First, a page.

5. Different duties may sometimes enter into conflict with each other. There is seldom an accepted standard for addressing the issue of weight that should be accorded to distinct obligations. Last football season, quarterback Colin Kaepernick refused to stand during the playing of the national anthem in order to protest the treatment of people of color in the United States. He clearly gave greater weight to what he perceived to be a moral duty than he attributed to the civic duty of standing during the anthem. Many fans and team owners disagreed with Kaepernick and he now languishes without a contract for 2017. Was his action morally correct?


I find myself to be both attracted to duty ethics and to be resistant of it. As a follower of Jesus, there are certain categorical imperatives that are central to the faith. Jesus’ teaching instructs us to love God with all our being and to love our neighbors to the same extent that we care about ourselves (Mt. 22.37-40). The moral code of the Hebrew Scriptures hangs on these two great commandments. We might add other obligations such as bearing witness before hostile authorities (Mk. 13.9), serving the needs of others (Lk. 22.24-27), and loving enemies (Mt. 5.44). One could argue that these sayings represent categorical imperatives.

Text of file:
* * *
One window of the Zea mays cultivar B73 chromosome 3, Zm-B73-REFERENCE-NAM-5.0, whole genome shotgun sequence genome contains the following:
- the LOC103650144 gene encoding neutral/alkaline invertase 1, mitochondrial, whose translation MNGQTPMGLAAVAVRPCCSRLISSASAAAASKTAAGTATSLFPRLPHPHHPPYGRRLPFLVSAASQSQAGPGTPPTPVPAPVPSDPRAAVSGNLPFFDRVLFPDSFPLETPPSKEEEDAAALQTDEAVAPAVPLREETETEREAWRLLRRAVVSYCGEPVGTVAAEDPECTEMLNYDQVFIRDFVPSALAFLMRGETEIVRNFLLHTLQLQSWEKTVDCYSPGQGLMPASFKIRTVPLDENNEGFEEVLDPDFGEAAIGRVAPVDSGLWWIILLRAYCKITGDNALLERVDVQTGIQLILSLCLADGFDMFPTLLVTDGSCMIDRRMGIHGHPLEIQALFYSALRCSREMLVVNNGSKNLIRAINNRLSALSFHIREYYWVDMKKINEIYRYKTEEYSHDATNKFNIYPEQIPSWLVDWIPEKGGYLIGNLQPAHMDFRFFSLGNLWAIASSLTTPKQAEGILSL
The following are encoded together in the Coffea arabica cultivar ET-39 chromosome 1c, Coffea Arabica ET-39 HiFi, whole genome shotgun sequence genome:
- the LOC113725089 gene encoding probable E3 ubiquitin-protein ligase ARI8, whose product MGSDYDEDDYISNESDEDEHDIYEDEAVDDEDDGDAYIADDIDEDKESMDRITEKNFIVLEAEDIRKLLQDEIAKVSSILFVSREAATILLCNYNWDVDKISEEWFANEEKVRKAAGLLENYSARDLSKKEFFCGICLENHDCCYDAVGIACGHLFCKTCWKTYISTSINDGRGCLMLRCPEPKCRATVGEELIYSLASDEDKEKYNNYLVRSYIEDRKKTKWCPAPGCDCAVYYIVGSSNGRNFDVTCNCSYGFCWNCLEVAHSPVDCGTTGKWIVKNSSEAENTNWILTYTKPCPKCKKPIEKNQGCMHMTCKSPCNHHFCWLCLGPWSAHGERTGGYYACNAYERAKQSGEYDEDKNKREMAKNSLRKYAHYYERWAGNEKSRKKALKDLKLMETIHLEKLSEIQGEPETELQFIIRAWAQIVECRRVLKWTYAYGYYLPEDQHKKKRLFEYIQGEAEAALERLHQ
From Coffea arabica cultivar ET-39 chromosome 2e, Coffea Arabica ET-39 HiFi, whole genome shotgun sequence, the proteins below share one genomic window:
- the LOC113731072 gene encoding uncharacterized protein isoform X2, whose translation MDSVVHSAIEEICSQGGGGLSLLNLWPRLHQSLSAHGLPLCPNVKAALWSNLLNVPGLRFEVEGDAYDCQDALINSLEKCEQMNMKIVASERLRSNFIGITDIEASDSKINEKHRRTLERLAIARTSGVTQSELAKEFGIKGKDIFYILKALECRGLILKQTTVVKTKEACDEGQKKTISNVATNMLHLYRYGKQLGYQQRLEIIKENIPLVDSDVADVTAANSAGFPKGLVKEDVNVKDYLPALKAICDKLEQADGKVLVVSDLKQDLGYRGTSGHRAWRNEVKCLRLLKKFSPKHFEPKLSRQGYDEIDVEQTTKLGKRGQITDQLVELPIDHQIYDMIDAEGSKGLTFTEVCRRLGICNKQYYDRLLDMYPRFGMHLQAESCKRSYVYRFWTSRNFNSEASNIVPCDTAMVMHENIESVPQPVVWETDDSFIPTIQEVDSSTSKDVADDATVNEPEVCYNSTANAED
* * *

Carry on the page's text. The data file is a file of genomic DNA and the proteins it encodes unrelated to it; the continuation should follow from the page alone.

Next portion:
I have three hesitations. First, I am concerned about isolating “gospel duties” from the story of Jesus and the stories that Jesus told. The ethical teaching of Jesus comes to us embedded in a narrative that carries its meaning. We need the story to help us understand the duties. Second, I wonder how we might determine which people are authorized to make up the official list of duties and obligations for the global church.  The example of Kaepernick, cited above, illustrates how individual convictions about duty may clash with the majority opinion. Who sets the ethical standard?

Third, my greatest concern is that duties can be perverted and manipulated by people in positions of power and influence. The observance of the Sabbath in first century Palestine was a sacred obligation (Ex. 20.8) and a patriotic duty. Sabbath regulations created a boundary between Jewish people and other nations. In this way, Sabbath observance could be likened to a categorical imperative. Jesus challenged the prevailing Sabbath obligations by healing broken people and defending his hungry disciples who had plucked (harvested) grain. He held that mercy prevailed over rules and regulations that governed the day of rest. The gospel narratives reveal that Jesus believed that the purity regulations, including Sabbath, had become a tool of social control by people in power.